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'Lone Survivor' is a tough-minded tale of survival in Afghanistan

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Lone Survivor


The title tells you how things end, but "Lone Survivor" keeps you thoroughly involved until the end and that's a credit not only to star Mark Wahlberg, but to the director/writer Peter Berg.

For those of us who watched the CBS medical drama "Chicago Hope," Berg played Dr. Billy Kronk. More recently, he directed and co-wrote a 2004 sports drama called "Friday Night Lights" that he helped develop into a TV series (2006-2011). His last effort, "Battleship" received mixed reviews in 2012.

Berg is back to doing what he does best with "Lone Survivor," sensitive portrayals of men in a predominately male world. This film was shot in 42 days in New Mexico with the main actors receiving three weeks of military training before shooting began.

This movie isn't about character as in subtle nuancing of individuals, but the kind of character that a tight-knit squad requires to be cool and quick-thinking under fire. Based on Marcus Luttrell's eponymous book (full title "Lone Survivor: The Eyewitness Account of Operation Red Wings and the Lost Heroes of SEAL Team 10") , "Lone Survivor" is about the ill-fated SEAL Team 10's mission. Called Operation Red Wings, four men were dropped in a remote region in the Pech District of the Kunar Province in Afghanistan on 28 June 2005.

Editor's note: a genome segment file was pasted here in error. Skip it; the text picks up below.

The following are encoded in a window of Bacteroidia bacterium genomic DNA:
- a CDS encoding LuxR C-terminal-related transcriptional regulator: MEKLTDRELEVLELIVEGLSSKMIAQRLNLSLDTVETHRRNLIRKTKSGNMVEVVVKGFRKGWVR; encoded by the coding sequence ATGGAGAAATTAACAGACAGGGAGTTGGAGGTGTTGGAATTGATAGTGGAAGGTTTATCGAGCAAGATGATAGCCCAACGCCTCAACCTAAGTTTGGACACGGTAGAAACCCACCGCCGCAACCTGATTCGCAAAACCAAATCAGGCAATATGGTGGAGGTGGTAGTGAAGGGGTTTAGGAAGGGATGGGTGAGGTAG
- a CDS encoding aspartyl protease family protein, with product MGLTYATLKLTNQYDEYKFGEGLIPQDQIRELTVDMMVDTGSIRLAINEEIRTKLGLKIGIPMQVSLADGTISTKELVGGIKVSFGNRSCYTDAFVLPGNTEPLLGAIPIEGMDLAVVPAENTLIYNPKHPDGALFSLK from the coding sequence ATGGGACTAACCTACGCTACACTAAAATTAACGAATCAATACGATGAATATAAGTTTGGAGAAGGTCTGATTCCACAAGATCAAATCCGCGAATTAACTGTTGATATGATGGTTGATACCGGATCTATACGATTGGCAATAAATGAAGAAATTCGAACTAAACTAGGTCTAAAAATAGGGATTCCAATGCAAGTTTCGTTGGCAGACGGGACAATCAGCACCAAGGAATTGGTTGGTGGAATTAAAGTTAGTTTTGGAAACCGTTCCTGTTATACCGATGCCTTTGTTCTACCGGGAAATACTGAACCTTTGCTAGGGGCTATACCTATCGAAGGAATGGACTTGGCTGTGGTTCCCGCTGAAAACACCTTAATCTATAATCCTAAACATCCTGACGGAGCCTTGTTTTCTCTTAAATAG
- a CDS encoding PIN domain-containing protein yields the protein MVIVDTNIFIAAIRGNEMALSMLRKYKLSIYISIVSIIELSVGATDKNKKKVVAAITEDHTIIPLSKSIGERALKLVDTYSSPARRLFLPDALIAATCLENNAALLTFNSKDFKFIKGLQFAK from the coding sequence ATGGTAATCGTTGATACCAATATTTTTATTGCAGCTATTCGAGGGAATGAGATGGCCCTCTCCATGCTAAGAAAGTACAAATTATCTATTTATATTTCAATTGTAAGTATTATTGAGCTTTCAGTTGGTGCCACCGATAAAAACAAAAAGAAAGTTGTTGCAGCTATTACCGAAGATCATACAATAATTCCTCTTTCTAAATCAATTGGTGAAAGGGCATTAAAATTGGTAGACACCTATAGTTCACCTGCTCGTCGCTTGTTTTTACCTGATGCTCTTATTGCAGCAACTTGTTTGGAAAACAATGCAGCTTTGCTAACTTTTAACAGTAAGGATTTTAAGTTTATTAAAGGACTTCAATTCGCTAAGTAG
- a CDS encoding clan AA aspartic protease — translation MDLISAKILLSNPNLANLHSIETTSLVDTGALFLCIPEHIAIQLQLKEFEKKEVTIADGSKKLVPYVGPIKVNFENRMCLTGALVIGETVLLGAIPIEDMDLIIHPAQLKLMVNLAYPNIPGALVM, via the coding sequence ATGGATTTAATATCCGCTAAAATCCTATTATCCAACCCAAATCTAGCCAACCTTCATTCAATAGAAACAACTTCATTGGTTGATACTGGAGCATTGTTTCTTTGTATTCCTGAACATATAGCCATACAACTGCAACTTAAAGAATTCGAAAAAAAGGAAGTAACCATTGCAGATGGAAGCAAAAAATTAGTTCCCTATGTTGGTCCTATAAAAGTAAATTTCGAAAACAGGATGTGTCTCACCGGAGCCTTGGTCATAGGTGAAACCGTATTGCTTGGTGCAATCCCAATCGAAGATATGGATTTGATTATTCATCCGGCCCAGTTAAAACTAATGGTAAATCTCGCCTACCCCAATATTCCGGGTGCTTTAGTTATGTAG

The name came from a now abandoned practice of naming operations after sports teams, in this case the Detroit Red Wings. Operation Red Wings mission is to locate and kill a noted Taliban leader.

The four men team were Lt. Michael P. Murphy (Taylor Kitsch) of New York, SO2 Matthew Axelson (Ben Foster) of California, Danny Dietz (Emile Hirsch) of Colorado and Luttrell (Wahlberg). Almost immediately things go wrong. They are spotted by local goatherders--an adolescent boy, a teenage boy and an old, gray-haired man. The men argue, but finally decide the must release the men and abort their mission. The teen runs and we supposed informs the Taliban. There's a rescue attempt which also ends horribly, resulting in more deaths.

The team is attacked and all of them, are injured. Only Luttrell is left alive, but unconscious. One might argue the wisdom of releasing the goatherders or even neglecting to teach the soldiers the language of the area, but according to the movie Luttrell was saved by a local Afghan village due to a centuries old custom of hospitality. The man who made that choice, Muhammad Gulab (Ali Suliman), did so at the risk of his own life, something to consider when one's tempted to condemn Afghan tribes and/or Muslims. Gulab chose to uphold Pashtunwali, a kind of hospitality that requires one to protect a guest against his enemies at all costs and the costs have included members of Gulab's family, his house and his car.

In five days, after losing his SEAL brothers, Luttrell found another brother, Gulab. You can see the CBS News video here. It's good to remember that we are still at war in Afghanistan. This account, though, should be watched with the documentary "My Afghanistan: Life in the Forbidden Zone."

While "My Afghanistan" includes families and children, "Lone Survivor" is rated R for strong language and violence. This movie is not only inspired by a true story, it seems to have avoided the Hollywood trap. It hasn't gone Hollywood by glamorizing the war or the men who fight it. This is a tough-minded movie telling the tale of men who were lost from the American survivor's perspective.


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